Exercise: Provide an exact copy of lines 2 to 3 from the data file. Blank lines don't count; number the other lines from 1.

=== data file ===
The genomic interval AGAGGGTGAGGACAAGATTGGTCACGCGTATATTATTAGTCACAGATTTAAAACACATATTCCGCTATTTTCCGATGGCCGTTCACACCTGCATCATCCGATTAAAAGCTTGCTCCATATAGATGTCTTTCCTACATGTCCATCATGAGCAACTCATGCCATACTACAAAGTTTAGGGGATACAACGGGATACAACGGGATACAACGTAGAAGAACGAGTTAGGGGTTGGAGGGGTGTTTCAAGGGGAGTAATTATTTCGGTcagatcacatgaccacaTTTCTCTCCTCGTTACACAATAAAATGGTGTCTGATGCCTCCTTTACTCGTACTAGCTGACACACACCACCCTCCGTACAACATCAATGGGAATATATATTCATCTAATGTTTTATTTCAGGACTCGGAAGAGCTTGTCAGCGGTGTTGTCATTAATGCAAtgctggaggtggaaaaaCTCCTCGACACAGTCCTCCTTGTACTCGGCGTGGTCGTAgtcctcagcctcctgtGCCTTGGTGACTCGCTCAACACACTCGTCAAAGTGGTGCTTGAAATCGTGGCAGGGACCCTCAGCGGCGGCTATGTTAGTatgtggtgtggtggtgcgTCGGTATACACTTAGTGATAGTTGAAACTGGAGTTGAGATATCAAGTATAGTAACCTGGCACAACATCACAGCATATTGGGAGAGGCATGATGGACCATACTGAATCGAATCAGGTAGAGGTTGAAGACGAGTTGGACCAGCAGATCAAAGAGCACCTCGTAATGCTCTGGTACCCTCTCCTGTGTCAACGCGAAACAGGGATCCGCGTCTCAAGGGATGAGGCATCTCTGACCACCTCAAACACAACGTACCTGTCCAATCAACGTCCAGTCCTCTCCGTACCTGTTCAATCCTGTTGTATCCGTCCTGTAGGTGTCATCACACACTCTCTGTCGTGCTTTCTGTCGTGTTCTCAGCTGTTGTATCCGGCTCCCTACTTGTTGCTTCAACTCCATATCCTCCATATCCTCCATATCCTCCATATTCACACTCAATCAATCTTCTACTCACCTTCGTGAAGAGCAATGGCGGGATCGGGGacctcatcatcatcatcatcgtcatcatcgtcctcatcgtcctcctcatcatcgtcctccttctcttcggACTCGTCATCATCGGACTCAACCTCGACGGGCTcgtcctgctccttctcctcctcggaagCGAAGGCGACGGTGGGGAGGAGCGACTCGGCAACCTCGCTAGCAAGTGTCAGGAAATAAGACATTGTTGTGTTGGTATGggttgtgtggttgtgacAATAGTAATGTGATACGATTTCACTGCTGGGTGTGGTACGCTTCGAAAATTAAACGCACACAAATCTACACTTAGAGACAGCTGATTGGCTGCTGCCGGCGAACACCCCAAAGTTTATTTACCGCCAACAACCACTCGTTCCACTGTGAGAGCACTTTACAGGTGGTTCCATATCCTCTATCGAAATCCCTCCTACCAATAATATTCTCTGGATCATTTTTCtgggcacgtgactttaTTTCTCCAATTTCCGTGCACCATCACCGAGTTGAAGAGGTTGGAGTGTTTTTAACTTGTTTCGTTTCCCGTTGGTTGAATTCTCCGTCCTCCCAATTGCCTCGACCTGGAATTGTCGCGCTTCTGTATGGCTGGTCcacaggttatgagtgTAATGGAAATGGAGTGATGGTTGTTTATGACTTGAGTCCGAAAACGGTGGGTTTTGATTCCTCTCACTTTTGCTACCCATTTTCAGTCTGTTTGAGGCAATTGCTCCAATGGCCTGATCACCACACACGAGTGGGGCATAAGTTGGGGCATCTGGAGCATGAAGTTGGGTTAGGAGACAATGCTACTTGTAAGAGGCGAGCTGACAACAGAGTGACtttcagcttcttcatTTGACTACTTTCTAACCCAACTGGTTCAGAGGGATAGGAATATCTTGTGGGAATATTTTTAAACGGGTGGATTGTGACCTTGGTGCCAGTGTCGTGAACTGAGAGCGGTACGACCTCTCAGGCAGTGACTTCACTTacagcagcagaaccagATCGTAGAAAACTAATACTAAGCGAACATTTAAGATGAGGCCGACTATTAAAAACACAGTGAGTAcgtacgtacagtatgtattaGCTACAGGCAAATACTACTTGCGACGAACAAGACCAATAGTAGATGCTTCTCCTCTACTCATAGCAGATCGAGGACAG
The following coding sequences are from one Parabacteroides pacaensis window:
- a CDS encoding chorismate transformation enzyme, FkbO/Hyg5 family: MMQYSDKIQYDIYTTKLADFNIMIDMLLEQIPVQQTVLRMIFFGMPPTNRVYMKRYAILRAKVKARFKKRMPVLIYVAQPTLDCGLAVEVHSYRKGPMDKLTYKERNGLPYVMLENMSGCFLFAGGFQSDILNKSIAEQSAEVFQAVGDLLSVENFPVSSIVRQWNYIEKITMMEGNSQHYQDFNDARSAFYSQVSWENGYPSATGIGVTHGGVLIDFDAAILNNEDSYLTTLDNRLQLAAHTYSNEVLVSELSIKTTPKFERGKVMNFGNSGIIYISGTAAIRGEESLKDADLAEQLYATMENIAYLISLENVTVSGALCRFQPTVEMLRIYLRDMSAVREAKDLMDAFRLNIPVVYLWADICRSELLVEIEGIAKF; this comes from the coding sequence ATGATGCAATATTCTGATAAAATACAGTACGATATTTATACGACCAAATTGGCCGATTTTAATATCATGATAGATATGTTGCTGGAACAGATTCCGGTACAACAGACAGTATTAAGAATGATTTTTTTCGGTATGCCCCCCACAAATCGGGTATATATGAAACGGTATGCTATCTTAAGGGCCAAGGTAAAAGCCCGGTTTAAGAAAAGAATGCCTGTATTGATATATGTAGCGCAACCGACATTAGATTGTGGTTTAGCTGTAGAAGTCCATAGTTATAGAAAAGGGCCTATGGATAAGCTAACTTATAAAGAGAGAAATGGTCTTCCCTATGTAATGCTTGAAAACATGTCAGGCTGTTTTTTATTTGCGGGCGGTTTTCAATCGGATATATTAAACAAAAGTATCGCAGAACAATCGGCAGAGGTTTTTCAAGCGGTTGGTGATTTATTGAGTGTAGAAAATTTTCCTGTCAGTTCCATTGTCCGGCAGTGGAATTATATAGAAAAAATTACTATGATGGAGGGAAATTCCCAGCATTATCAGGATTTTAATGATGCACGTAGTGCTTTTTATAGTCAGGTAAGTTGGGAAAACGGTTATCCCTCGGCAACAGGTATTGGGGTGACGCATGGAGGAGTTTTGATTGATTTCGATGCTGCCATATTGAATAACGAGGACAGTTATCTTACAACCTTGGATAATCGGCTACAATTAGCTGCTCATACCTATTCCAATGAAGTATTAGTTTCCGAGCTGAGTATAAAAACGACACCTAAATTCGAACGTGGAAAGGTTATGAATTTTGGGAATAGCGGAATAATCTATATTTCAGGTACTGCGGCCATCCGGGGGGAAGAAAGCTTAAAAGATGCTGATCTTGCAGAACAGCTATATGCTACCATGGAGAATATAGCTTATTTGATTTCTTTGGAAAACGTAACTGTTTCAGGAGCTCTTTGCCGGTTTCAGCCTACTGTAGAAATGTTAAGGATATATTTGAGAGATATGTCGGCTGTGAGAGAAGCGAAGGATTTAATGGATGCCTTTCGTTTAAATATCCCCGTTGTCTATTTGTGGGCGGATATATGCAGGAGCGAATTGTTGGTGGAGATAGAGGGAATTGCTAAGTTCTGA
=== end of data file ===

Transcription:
The following coding sequences are from one Parabacteroides pacaensis window:
- a CDS encoding chorismate transformation enzyme, FkbO/Hyg5 family: MMQYSDKIQYDIYTTKLADFNIMIDMLLEQIPVQQTVLRMIFFGMPPTNRVYMKRYAILRAKVKARFKKRMPVLIYVAQPTLDCGLAVEVHSYRKGPMDKLTYKERNGLPYVMLENMSGCFLFAGGFQSDILNKSIAEQSAEVFQAVGDLLSVENFPVSSIVRQWNYIEKITMMEGNSQHYQDFNDARSAFYSQVSWENGYPSATGIGVTHGGVLIDFDAAILNNEDSYLTTLDNRLQLAAHTYSNEVLVSELSIKTTPKFERGKVMNFGNSGIIYISGTAAIRGEESLKDADLAEQLYATMENIAYLISLENVTVSGALCRFQPTVEMLRIYLRDMSAVREAKDLMDAFRLNIPVVYLWADICRSELLVEIEGIAKF; this comes from the coding sequence ATGATGCAATATTCTGATAAAATACAGTACGATATTTATACGACCAAATTGGCCGATTTTAATATCATGATAGATATGTTGCTGGAACAGATTCCGGTACAACAGACAGTATTAAGAATGATTTTTTTCGGTATGCCCCCCACAAATCGGGTATATATGAAACGGTATGCTATCTTAAGGGCCAAGGTAAAAGCCCGGTTTAAGAAAAGAATGCCTGTATTGATATATGTAGCGCAACCGACATTAGATTGTGGTTTAGCTGTAGAAGTCCATAGTTATAGAAAAGGGCCTATGGATAAGCTAACTTATAAAGAGAGAAATGGTCTTCCCTATGTAATGCTTGAAAACATGTCAGGCTGTTTTTTATTTGCGGGCGGTTTTCAATCGGATATATTAAACAAAAGTATCGCAGAACAATCGGCAGAGGTTTTTCAAGCGGTTGGTGATTTATTGAGTGTAGAAAATTTTCCTGTCAGTTCCATTGTCCGGCAGTGGAATTATATAGAAAAAATTACTATGATGGAGGGAAATTCCCAGCATTATCAGGATTTTAATGATGCACGTAGTGCTTTTTATAGTCAGGTAAGTTGGGAAAACGGTTATCCCTCGGCAACAGGTATTGGGGTGACGCATGGAGGAGTTTTGATTGATTTCGATGCTGCCATATTGAATAACGAGGACAGTTATCTTACAACCTTGGATAATCGGCTACAATTAGCTGCTCATACCTATTCCAATGAAGTATTAGTTTCCGAGCTGAGTATAAAAACGACACCTAAATTCGAACGTGGAAAGGTTATGAATTTTGGGAATAGCGGAATAATCTATATTTCAGGTACTGCGGCCATCCGGGGGGAAGAAAGCTTAAAAGATGCTGATCTTGCAGAACAGCTATATGCTACCATGGAGAATATAGCTTATTTGATTTCTTTGGAAAACGTAACTGTTTCAGGAGCTCTTTGCCGGTTTCAGCCTACTGTAGAAATGTTAAGGATATATTTGAGAGATATGTCGGCTGTGAGAGAAGCGAAGGATTTAATGGATGCCTTTCGTTTAAATATCCCCGTTGTCTATTTGTGGGCGGATATATGCAGGAGCGAATTGTTGGTGGAGATAGAGGGAATTGCTAAGTTCTGA